Is this plan perfect? Probably not. Will it drive me absolutely batty initially when he spends the first two or three weeks of school on one subject and one subject alone? Definitely.

Am I gonna give it the best shot I possibly can?

Also yes.

Come August, pray for me. My sanity will need it.

Sunday, April 18, 2010

What Was in the Box (and other Birthday Stuff)

Well, another birthday has come and gone. I'm another year older. I'd tell you how old I am, but I'd have to lie. And I don't lie. It's a bad example for the kiddos. I'm sure you understand!

BUT... the good part (OK, *one* of the good parts) about this birthday was that I got to open the box!

Here was the first thing I found...

Handy-dandy little egg blower.

And then I found this...

... which caused me to drool over all the designs, like this...

and this...
... and then I opened it up and realized that not only are the designs GORGEOUS, they all have meanings.

Isn't that totally cool??? I'm a sucker for symbolism. Have been ever since Mrs. Potts, my 10th-grade English teacher, helped me discover symbolism in literature. Even my tattoos are symbolic.

Anyway, finally there was this gorgeous little box. It contained these...

The little tools are called kistka. You scoop some of the beeswax into the top of the stylus and then melt it over a candle and it darkens so you can write on the egg and see where your designs are at so you can dunk them into...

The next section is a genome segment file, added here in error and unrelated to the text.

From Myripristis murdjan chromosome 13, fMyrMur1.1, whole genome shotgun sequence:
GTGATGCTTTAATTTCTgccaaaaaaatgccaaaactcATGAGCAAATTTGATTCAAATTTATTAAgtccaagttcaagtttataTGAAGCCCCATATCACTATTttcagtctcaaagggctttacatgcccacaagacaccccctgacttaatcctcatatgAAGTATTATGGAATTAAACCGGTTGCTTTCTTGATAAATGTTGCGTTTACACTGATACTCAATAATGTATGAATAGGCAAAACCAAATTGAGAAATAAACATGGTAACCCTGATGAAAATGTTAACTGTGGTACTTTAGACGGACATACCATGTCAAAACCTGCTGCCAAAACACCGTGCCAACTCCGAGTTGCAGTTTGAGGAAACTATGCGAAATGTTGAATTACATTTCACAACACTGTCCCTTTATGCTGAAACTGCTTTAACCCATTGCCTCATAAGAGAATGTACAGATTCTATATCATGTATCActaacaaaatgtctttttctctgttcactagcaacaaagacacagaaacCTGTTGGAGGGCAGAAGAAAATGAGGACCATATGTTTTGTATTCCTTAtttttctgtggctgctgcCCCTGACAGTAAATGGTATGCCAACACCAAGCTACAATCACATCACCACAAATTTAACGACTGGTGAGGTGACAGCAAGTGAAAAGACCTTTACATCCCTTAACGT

the dyes! There's a whole specific order to the dyes, starting with yellow, then green, orange, red, blue, and black. There are other shades, but that's the order I've memorized so far. I have so much to learn! I really and truly can't wait to give this a shot.

My birthday was altogether lovely. M2 got me a very cute card and some silicone potholders. M1 got me a new lawn chair (mine had broken over the last year) and the following card:

Isn't that priceless? I laughed SO hard. M1 was very pleased with himself for finding it.

I also got some other kitchen gear from Oz that I had needed replacements for as well as a wonderful card and the movie "The Proposal." Betty White is such a riot, and Sandra Bullock has been one of my favorite actresses for years. Anyway, then Oz and one of my brothers-in-law went to Lowe's and got stuff and worked in the garage almost the entire weekend on another project for me. There will be pictures later.

Oz also surprised me by having some of my friends meet us at a restaurant for dinner and my stepmother took the kids for the night. I also got dozens of 'Happy Birthday' messages on Facebook and texts from friends.

I am very, very, VERY spoiled. I hope you all have someone in your life who spoils you, too!

Woolaroc, revisited

Because it is completely cold and nasty and drizzly and rainy this weekend (which hasn't stopped it from being a TOTALLY AWESOME weekend, but that's another post), I am all for remembering a time when there was sun and warmth. All of a week ago.

Oz and I took the kids to Woolaroc again. We had been there last year, too, but it was so hot that we left before we could do half the stuff that the place has to offer, and I had promised myself I'd take the kids back.

So, when an open weekend presented itself with gorgeous weather, I grabbed it. I informed Oz on Friday afternoon: "I told the kids we're going to Woolaroc tomorrow so we can go hiking on the nature trails, and I was thinking we could take a picnic lunch."

Oz: "Sounds good... but isn't there somewhere closer that we could walk on nature trails and have a picnic?"

Me: "Oh, probably... but M2 wants to see the museum again. So *you* can talk to her about it if you come up with other plans, but I told them we were going to Woolaroc."

Oz: "Ah. OK."

He's very well-trained. It's one of the reasons I keep him.